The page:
Anonymous More than 1 year ago
I read this book for bookclub and enjoyed it. Women that were grieving said the book was spot on for how they felt after there losses.It was nice how she was able to reconnect with her college friends but a little too convenient. Also nice that she had a lot of money. Many widowed women do not have that conevience.
Anonymous More than 1 year ago
I bought this based upon all of the stars but how could it be that, after having read it, I could not agree with everyone. I do agree Berg writes well but she lacks the ability to create dialog. In order for you to get her point, she makes statement after statement about the same thing totally boring, making it necessary to skip paragraphs because she beats the horse to death. She also uses "I" constantly, over and over and over. Do not be fooled by the stars; the book is not worth it. The ending was flat, like she just tossed it together to get the book completed.
VirtuousWomanKF More than 1 year ago
I always find Elizabeth Berg's novels to be very thought provoking. How would I find myself after many years of marraige to be alone, trying to find my way? Great book for bookclubs, should spark some great discussions.
BevE More than 1 year ago
This is the second time around for me in reading, The Year of Pleasures and I loved it as much this time as the first. Elizabeth Berg has a style of writing that makes you feel like your coming home to a place that you've never been before. Many of her books are written with the older woman in mind, women who are coming to terms with the inevitable of losing their life long partner. It's part of a game many women play, the 'what if' game. What if he goes first, what if I do? Ms Berg, takes the reader through the grieving process, the coping, and the surviving, all with a happy ending that makes her stories so endearing to women of a 'certain age'. The Year of Pleasures is a reminder that starting over is never easy but when done with an open heart anything is possible.
kimberouch More than 1 year ago
I won this book years ago in a giveaway and have started to read it many times but couldn't get past the first few pages. Don't mistake it being hard to read but instead it truly captured the feelings of grief right from the get go. I lost my mom years ago and needed time before I could feel someone else's. Betta's loss was overwhelming but her strength gave her the ability to find the new path and the people to travel with. With nothing else to do she was able to move into a house based on a feeling, find old friends to help her through the grief, and create a new life. The lessons I took from this book are easy to live but also easy to forget. Firstly, each person should find a pleasure in each day. Secondly, explaining why you want something is unnecessary. "Because I like it" is the perfect answer to wanting something. And thirdly, trust your feelings. Betta found a town and a house based on a feeling. She found her way through a lot of soul searching and help from those around her. This book is an easy quick read full of many emotions. It lets me know that finding a new way is possible even in the darkest of days.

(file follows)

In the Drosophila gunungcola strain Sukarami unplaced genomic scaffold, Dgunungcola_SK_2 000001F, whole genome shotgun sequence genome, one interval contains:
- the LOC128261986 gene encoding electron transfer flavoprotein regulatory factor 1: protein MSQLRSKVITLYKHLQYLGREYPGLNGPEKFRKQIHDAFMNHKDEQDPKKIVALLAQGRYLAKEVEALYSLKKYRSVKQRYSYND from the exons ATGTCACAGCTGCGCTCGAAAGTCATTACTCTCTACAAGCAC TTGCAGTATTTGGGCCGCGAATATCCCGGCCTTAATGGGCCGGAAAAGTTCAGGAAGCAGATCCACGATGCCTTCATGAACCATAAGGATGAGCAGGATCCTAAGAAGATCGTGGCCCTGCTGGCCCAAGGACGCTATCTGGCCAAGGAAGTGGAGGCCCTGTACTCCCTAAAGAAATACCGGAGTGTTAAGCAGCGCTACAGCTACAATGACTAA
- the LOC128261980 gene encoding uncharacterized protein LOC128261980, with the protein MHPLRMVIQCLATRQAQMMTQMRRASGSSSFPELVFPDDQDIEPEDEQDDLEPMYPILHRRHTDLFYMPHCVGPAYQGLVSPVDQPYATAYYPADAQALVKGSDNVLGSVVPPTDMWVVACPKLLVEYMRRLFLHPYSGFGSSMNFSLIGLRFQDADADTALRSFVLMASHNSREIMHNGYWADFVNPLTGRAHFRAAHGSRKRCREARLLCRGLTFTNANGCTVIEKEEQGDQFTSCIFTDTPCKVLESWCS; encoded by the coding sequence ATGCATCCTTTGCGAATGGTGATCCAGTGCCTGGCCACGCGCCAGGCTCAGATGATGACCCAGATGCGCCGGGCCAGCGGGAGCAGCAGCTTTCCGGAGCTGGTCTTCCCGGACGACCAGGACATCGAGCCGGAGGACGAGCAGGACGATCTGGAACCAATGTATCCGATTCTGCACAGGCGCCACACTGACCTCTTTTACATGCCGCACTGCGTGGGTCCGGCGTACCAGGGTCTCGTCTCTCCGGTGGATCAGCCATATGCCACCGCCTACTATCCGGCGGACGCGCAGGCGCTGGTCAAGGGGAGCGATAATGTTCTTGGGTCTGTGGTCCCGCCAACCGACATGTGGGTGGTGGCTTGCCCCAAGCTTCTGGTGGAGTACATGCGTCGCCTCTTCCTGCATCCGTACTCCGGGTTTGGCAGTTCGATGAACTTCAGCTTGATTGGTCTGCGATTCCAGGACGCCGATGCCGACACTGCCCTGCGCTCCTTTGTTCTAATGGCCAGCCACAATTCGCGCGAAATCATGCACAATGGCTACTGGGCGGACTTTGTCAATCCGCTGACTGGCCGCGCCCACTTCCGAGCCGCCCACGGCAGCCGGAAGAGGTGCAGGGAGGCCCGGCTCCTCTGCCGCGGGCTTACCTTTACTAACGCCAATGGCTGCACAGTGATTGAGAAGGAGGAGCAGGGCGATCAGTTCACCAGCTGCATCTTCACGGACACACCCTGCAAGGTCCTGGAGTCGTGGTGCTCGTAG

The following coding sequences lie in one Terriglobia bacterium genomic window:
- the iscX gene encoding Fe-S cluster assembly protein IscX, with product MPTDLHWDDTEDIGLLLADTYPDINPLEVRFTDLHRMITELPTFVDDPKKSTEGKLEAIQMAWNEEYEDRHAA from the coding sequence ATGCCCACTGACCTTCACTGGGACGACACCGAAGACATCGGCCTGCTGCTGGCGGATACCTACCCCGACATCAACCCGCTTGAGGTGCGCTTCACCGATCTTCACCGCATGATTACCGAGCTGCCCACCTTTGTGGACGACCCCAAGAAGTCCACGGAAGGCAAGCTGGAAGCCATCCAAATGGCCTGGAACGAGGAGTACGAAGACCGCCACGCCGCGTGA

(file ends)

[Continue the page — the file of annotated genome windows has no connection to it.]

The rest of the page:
Anonymous More than 1 year ago
An excellent read for young widows who are struggling to deal with their loss. It is also a good book for her friends to read to help them understand the feelings she is going through.
Guest More than 1 year ago
Unlike some of the reviewers of The Year of Pleasures: I did NOT find the characters 'or the setting' ¿June Clever-ish¿ I DON¿T think Betta ¿selfish¿ nor did I find the characters too ¿Goodie-goodie¿. A recent widow myself, I admired her tenacity in starting a new/different life and not lolling in her grief. Death is a part of life, and life goes on¿..why not LIVE it? I agree that Elizabeth Berg DOES speak to one¿s soul. The psychology/philosophy she ¿slips¿ into her stories adds so much to her characters and speaks volumes as to the kind of person the author is¿¿kind, compassionate, and insightful. I just discovered her less than a month ago, have read five of her novels and have two ¿in the wings¿ waiting to be read. I was torn between reading the book slowly, to savor it, and reading it quickly, to see how the story developed. I have recommended it to many, and plan to re-read it after I finish ¿The Art of Mending¿. I hope Berg has many more stories where her others came from¿¿..I am an ardent fan. Thank you for ¿hours of pleasures'.
Guest More than 1 year ago
This novel is about the first few months of widowhood for a woman in her mid-fifties. I won't dwell on the actual storyline, as other reviewers have already done that. The characters in the story, and the small town featured, all seem to be a bit 'June Cleaver'-ish, especially for the 21st century. However, the swing of emotions, thought processes, and decisions made/felt by the widow seemed very realistic. In my 50's myself, and in a happy marriage, I can imagine that I would go through much of what Betta Nolan did if my own husband were to die. The story is really a lovely 'and quick' read. Its characters, although a bit corny, were enjoyable to read about. I just finished another good novel by Ms. Berg, 'We Are All Welcome', and its characters and story were not nearly as perfect or impossibly sweet. So I am sure I will be reading quite a few more books by Elizabeth Berg.
Anonymous More than 1 year ago
The author does an excellent job of delighting the reader with wry humor,while telling a story of bullying,scandal, and a dysfunctional family in turmoil The main character,the precocious twelve year old boy,Christopher,is thoroughly engaging You will want to know his story!
Anonymous More than 1 year ago
Throughout this story, I found it difficult to find believeable. The main character makes some unlikely friends and does some things that I couldn't relate to. A 50 year old widow hanging out with 20-somethings? The book started out well but seemed to lose the thread of what could've been a more interesting story, almost as if the book was started and finished by two different people.
Anonymous More than 1 year ago
Completely unbelievable. Poor writing, unrealistic, choppy sentences, Not worth the time.
Anonymous More than 1 year ago